To answer these questions, the authors posited four hypotheses:

H1: High levels of self-perceived mentoring contribution should be associated with higher levels of civic engagement attitudes and behavior.

H2: Higher levels of civic engagement attitudes should be associated with higher levels of civic engagement behavior.

H3: The former mentors’ greater perceived quality of training should be associated with higher levels of self-perceived mentoring contribution, civic engagement attitudes, and behavior.

H4: The former mentors’ self-perceived mentoring contribution should mediate the relationship between their perceived quality of training throughout the mentoring intervention and their current civic engagement attitudes. In turn, these attitudes should mediate the relationship between the self-perceived mentoring contribution and current civic engagement behavior.


Former mentors from a college-based mentoring program were recruited via email to complete a series of questionnaires on their attitudes toward civic engagement, self-perceived mentoring contributions (e.g. humanitarian concern for others, career contribution, and opportunity to learn and utilize new skills), civic engagement behaviors (politics, volunteering, for example), and the perceived quality of mentor training they felt they received.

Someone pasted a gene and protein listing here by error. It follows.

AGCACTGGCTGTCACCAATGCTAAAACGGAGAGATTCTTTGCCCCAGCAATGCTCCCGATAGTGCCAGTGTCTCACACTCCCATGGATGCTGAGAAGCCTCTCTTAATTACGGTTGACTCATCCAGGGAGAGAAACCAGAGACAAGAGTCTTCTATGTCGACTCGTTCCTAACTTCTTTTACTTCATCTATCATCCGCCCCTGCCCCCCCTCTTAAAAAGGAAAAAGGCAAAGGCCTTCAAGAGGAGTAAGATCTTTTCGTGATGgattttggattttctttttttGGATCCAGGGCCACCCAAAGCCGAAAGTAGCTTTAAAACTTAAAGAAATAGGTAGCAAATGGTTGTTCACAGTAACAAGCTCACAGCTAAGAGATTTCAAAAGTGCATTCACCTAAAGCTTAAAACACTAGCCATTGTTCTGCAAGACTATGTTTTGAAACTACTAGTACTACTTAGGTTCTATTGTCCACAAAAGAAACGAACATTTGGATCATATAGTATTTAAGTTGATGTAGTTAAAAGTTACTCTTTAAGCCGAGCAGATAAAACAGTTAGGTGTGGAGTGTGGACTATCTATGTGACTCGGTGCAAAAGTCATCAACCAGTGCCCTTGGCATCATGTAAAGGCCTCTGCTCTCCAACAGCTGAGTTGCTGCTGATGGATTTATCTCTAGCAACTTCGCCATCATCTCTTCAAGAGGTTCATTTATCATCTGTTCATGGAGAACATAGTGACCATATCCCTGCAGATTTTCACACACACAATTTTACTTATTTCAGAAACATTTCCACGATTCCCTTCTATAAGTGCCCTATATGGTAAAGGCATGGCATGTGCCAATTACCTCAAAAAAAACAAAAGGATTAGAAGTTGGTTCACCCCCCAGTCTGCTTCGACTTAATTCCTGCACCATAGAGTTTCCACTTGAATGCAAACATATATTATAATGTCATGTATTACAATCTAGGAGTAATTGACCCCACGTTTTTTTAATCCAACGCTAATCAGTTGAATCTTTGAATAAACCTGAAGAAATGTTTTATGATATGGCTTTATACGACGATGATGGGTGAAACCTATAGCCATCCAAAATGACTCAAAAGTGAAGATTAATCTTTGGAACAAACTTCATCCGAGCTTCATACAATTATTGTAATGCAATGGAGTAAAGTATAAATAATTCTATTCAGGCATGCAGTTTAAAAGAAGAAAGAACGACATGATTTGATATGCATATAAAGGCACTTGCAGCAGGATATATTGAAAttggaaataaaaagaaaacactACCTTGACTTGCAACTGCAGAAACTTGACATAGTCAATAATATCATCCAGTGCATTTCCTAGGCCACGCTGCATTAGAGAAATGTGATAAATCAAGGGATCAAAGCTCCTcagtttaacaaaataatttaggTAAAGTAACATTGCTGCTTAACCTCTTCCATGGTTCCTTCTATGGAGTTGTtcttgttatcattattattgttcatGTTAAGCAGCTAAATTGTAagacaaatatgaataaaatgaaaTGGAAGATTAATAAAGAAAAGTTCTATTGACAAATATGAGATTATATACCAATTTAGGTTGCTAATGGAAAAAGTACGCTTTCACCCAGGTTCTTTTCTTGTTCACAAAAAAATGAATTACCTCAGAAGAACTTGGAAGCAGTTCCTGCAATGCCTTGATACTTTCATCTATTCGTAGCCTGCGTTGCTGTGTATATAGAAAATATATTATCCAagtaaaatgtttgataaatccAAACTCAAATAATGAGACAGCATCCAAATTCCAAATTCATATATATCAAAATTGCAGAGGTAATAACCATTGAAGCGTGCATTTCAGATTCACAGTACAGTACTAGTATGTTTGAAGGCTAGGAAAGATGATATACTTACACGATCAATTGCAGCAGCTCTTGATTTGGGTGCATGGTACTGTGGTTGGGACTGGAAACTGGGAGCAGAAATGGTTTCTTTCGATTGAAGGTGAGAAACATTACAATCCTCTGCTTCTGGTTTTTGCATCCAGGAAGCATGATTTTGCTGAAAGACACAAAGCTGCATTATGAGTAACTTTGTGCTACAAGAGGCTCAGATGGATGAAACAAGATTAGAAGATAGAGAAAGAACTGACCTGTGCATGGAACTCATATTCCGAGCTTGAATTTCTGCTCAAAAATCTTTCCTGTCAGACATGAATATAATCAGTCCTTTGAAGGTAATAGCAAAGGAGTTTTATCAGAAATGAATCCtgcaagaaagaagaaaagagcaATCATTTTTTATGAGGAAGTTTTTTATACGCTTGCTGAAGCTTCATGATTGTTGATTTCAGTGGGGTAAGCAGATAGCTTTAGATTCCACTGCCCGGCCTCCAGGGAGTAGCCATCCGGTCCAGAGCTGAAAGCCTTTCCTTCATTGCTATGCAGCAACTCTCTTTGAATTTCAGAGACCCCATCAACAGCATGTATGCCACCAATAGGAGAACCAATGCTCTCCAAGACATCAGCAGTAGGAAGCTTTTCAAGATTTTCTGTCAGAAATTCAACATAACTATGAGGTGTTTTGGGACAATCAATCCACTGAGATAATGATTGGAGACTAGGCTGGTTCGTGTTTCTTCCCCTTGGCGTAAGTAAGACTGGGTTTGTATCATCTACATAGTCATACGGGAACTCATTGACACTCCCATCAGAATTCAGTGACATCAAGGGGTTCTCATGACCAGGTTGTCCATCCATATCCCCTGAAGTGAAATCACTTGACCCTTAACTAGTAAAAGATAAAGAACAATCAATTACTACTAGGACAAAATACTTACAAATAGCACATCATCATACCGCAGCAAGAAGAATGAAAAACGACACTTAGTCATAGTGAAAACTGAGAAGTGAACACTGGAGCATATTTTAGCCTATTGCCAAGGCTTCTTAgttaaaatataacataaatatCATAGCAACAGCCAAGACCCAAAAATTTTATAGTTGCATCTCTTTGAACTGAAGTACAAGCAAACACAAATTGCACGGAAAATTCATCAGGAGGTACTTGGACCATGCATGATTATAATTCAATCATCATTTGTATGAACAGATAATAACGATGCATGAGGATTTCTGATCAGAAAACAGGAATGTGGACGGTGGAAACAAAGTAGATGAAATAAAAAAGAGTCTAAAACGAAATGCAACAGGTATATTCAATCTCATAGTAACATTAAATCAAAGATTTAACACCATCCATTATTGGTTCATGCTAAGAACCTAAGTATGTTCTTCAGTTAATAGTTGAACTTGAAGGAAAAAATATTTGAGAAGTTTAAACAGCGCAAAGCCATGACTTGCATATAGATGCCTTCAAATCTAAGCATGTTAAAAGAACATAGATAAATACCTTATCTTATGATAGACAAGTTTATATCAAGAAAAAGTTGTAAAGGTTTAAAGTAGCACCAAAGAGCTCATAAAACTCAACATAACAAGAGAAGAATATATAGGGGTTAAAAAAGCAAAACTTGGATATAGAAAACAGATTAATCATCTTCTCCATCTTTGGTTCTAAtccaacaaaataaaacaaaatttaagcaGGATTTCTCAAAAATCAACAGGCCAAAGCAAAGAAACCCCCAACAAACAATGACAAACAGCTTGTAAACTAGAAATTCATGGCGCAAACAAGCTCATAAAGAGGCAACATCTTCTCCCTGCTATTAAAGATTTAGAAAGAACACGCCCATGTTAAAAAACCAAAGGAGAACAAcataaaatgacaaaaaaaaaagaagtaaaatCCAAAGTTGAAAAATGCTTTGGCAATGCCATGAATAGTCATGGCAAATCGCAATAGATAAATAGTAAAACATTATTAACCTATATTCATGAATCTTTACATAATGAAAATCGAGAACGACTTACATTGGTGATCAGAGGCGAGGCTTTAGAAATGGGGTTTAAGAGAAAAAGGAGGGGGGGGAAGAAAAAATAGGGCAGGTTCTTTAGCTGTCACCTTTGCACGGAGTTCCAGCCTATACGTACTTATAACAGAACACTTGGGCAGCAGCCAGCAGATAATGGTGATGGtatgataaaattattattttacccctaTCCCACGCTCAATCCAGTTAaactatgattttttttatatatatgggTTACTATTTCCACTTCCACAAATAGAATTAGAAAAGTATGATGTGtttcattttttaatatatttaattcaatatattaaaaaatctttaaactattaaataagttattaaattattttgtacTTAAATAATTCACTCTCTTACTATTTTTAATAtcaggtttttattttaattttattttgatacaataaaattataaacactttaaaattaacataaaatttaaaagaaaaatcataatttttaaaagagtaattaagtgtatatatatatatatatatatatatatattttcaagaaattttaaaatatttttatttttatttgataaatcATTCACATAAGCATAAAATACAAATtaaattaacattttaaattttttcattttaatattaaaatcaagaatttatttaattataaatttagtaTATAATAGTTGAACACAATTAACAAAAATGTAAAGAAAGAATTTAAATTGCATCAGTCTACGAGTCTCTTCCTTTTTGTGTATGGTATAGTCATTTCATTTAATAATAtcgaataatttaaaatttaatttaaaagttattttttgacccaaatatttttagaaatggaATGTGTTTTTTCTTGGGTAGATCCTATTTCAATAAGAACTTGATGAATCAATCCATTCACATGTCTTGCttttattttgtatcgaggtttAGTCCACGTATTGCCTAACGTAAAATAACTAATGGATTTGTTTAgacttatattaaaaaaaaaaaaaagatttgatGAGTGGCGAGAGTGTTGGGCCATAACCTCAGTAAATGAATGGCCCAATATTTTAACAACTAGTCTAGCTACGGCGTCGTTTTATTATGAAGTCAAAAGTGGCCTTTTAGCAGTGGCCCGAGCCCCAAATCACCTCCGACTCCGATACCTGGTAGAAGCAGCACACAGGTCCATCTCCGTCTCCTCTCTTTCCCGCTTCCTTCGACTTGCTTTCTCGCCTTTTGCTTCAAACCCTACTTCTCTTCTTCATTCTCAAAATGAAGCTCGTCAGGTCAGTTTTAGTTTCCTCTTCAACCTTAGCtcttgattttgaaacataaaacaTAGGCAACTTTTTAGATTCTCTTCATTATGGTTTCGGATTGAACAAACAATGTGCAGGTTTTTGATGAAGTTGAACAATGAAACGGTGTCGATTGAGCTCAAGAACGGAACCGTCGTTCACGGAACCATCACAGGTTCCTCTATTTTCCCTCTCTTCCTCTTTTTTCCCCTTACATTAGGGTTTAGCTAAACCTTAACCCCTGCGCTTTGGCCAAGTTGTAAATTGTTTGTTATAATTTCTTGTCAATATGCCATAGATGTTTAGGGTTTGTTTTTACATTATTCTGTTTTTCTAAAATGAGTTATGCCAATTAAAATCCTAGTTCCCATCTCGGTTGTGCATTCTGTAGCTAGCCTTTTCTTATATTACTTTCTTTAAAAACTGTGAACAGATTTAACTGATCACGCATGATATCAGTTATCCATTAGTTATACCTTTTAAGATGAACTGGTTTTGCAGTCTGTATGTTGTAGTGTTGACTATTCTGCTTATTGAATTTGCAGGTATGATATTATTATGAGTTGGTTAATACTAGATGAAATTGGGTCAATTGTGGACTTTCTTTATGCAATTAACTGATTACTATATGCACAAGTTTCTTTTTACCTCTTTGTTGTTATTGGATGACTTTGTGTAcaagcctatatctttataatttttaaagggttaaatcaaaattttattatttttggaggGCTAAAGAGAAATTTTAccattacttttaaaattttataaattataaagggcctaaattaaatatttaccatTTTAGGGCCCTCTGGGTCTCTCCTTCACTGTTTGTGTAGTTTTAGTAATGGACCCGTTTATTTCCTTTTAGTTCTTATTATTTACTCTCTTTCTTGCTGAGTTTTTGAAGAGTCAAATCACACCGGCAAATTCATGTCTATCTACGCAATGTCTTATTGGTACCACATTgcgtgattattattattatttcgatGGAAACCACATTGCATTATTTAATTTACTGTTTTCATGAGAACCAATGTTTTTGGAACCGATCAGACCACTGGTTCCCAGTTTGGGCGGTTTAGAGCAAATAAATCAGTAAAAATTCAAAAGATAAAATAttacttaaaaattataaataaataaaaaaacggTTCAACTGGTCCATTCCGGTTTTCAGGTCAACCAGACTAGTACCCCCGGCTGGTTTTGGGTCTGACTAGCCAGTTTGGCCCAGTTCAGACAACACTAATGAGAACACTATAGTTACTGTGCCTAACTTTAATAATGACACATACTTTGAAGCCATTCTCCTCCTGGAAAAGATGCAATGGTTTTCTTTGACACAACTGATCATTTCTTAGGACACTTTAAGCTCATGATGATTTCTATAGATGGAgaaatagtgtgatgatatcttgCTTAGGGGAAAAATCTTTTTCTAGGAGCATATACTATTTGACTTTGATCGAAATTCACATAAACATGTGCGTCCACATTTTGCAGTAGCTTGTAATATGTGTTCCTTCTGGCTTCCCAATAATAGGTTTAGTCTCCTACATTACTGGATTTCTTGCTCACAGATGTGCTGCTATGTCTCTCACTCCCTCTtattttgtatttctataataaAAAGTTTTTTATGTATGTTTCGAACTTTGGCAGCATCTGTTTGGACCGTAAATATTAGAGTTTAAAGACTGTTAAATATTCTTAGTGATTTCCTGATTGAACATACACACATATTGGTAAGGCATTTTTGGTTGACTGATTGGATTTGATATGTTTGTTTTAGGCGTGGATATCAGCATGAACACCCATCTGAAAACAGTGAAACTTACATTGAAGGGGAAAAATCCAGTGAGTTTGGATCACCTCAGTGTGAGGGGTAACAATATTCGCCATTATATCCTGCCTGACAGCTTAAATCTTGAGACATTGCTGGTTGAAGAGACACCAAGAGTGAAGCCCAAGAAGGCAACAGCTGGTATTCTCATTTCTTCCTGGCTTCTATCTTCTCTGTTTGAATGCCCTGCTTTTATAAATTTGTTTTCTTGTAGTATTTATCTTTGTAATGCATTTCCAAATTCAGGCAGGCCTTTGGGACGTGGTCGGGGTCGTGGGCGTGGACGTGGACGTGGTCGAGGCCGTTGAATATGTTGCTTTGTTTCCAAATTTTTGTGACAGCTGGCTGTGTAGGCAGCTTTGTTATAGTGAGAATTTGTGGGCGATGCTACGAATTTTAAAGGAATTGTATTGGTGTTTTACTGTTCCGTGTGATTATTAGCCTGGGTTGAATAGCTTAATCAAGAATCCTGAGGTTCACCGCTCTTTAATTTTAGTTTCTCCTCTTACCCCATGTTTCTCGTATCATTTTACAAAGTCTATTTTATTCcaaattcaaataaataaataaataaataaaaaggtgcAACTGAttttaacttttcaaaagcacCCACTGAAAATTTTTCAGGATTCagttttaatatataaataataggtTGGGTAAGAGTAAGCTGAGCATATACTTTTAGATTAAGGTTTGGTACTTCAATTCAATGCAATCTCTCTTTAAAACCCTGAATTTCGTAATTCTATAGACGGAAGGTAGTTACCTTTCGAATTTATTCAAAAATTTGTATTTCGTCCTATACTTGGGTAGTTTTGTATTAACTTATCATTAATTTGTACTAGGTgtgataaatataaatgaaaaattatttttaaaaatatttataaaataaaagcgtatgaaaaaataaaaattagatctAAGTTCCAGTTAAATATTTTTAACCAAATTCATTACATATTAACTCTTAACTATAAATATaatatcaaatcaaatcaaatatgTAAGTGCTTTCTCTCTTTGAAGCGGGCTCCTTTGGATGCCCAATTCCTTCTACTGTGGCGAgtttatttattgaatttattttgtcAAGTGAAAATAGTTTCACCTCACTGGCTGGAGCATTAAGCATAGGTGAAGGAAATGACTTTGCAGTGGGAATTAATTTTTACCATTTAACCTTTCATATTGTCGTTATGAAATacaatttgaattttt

From a total of 4,501 graduates of the mentoring program who were contacted, 8.37% responded for a total of 377 young adults who served as mentors between 2005 and 2010. The mean age was 30.6 years (range 25-61 years; SD=9.33 years). As the study was conducted in Israel, the majority of the participants were Jewish (N=354, 94%), with the remainder being of Arab descent (N=23; 6%). All participants had at least an undergraduate degree.